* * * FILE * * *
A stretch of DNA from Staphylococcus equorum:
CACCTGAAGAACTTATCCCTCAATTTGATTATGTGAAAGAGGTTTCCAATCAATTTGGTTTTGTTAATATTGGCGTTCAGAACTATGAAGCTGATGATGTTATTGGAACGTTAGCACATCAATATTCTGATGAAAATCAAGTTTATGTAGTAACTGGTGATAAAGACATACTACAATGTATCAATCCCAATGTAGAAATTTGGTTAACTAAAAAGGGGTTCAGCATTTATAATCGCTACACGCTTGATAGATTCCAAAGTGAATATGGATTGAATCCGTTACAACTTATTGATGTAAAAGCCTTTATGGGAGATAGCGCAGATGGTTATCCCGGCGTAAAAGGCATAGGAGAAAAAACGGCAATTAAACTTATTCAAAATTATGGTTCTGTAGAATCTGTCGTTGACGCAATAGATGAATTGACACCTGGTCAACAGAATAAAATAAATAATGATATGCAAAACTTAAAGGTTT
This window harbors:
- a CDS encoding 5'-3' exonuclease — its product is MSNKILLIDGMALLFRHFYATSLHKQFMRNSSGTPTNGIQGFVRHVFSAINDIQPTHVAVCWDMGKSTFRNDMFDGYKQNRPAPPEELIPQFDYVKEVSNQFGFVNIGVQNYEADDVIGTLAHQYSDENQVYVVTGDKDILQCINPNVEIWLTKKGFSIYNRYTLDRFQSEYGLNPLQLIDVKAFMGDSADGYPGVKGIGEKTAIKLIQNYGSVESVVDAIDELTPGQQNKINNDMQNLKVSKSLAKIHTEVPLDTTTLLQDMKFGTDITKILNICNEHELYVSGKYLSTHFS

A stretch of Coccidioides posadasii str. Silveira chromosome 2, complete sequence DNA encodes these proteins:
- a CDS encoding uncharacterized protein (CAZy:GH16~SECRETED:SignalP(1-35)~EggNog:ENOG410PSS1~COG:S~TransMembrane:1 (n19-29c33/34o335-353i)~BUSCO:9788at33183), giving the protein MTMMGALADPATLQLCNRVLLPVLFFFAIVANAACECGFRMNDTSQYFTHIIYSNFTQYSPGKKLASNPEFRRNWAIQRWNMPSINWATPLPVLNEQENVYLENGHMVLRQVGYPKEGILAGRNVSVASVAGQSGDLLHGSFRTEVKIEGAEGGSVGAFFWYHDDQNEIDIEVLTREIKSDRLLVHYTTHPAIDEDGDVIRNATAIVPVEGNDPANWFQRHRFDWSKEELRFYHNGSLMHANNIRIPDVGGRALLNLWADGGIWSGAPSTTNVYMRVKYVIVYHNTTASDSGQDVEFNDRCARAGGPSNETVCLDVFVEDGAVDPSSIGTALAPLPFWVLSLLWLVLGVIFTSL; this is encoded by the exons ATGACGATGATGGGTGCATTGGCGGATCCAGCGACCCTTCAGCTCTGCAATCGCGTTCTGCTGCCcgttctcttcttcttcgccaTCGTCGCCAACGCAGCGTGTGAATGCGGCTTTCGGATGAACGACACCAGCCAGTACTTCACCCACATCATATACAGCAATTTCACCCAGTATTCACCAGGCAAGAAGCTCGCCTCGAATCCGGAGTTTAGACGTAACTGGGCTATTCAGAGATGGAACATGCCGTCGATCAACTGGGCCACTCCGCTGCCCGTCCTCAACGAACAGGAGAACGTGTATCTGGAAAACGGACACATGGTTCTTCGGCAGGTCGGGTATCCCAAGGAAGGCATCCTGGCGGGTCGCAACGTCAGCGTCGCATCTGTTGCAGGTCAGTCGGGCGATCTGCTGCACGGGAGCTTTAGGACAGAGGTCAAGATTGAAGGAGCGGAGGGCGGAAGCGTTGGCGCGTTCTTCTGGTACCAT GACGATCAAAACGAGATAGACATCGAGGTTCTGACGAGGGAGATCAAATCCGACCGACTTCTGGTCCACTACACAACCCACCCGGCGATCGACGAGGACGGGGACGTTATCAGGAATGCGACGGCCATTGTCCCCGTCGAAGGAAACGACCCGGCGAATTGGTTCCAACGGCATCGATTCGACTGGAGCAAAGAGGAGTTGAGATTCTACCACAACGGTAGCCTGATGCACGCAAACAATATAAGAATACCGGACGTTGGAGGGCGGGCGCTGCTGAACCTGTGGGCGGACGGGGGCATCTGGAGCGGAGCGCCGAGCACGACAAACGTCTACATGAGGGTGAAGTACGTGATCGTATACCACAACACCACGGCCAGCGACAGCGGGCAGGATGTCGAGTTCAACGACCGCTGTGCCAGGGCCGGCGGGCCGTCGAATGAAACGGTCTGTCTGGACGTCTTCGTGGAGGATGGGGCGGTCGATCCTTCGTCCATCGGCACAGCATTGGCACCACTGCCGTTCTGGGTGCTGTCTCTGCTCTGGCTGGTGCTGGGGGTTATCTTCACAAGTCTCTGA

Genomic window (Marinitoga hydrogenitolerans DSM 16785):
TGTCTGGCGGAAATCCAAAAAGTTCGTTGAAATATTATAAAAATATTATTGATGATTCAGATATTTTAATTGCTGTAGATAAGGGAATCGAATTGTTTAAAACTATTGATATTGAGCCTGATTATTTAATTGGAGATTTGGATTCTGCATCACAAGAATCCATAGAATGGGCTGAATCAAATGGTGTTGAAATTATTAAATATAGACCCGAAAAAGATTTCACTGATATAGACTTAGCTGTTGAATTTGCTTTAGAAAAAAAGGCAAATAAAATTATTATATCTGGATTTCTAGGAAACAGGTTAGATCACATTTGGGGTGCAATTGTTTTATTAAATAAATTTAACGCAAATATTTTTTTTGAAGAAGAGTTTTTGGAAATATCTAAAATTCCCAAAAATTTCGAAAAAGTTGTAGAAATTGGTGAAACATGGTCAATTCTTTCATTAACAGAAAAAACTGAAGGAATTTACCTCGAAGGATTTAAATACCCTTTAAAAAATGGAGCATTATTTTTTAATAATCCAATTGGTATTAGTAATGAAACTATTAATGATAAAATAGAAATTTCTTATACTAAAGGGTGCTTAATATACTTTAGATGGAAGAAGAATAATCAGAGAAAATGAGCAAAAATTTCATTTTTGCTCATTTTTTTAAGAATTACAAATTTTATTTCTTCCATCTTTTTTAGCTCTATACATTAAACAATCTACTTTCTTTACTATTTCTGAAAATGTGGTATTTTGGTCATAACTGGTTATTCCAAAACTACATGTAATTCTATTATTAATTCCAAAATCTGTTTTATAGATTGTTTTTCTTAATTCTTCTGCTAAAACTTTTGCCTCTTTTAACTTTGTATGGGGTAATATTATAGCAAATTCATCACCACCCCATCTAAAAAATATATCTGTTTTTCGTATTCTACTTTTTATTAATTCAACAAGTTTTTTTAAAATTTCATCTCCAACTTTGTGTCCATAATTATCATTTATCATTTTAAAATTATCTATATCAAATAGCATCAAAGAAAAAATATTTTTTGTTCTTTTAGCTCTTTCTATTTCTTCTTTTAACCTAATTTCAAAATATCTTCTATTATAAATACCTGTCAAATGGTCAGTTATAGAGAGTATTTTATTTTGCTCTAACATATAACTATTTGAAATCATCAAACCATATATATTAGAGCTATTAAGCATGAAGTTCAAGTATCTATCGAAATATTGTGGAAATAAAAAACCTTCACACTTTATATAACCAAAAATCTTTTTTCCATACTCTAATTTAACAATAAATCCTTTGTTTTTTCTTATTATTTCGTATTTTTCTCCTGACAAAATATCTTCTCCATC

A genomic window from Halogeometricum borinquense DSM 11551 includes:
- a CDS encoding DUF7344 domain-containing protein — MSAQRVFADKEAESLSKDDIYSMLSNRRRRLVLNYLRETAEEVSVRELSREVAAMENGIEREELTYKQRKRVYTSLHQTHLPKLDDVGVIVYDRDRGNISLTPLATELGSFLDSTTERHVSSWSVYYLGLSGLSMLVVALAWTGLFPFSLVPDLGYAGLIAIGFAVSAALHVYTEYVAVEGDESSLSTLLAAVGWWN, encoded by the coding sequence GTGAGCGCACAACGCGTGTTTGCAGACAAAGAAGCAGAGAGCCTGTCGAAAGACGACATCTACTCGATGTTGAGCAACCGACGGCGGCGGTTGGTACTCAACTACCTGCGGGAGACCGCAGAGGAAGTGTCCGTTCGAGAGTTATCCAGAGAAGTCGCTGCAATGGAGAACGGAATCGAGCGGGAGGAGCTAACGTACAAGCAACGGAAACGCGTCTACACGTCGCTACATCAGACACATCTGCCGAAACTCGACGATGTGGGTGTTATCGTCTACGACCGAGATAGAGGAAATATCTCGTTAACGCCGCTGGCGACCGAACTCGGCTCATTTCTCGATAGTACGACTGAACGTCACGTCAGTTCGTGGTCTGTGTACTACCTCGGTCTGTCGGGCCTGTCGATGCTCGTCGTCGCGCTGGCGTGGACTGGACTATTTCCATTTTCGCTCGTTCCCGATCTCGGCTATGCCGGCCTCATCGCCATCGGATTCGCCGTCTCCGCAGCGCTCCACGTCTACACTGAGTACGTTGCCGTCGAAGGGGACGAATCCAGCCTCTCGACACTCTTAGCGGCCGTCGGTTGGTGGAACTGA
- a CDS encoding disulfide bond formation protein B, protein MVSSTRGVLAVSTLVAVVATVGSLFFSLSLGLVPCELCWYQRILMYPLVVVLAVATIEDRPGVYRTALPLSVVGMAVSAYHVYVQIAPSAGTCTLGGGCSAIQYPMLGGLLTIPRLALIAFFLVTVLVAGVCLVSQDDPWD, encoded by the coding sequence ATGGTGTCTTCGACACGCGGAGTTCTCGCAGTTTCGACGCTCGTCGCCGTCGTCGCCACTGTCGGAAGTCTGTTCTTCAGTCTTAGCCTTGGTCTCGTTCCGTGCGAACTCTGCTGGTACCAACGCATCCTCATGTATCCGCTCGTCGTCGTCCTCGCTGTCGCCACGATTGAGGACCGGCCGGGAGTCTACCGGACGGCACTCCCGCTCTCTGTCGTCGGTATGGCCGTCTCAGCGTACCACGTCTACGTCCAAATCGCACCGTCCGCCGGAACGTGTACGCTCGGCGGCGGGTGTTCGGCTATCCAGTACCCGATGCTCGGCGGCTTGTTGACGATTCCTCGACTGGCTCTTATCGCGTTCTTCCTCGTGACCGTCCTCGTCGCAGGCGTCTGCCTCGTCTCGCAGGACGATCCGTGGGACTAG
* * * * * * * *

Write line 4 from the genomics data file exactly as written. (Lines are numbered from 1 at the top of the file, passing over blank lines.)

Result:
- a CDS encoding 5'-3' exonuclease — its product is MSNKILLIDGMALLFRHFYATSLHKQFMRNSSGTPTNGIQGFVRHVFSAINDIQPTHVAVCWDMGKSTFRNDMFDGYKQNRPAPPEELIPQFDYVKEVSNQFGFVNIGVQNYEADDVIGTLAHQYSDENQVYVVTGDKDILQCINPNVEIWLTKKGFSIYNRYTLDRFQSEYGLNPLQLIDVKAFMGDSADGYPGVKGIGEKTAIKLIQNYGSVESVVDAIDELTPGQQNKINNDMQNLKVSKSLAKIHTEVPLDTTTLLQDMKFGTDITKILNICNEHELYVSGKYLSTHFS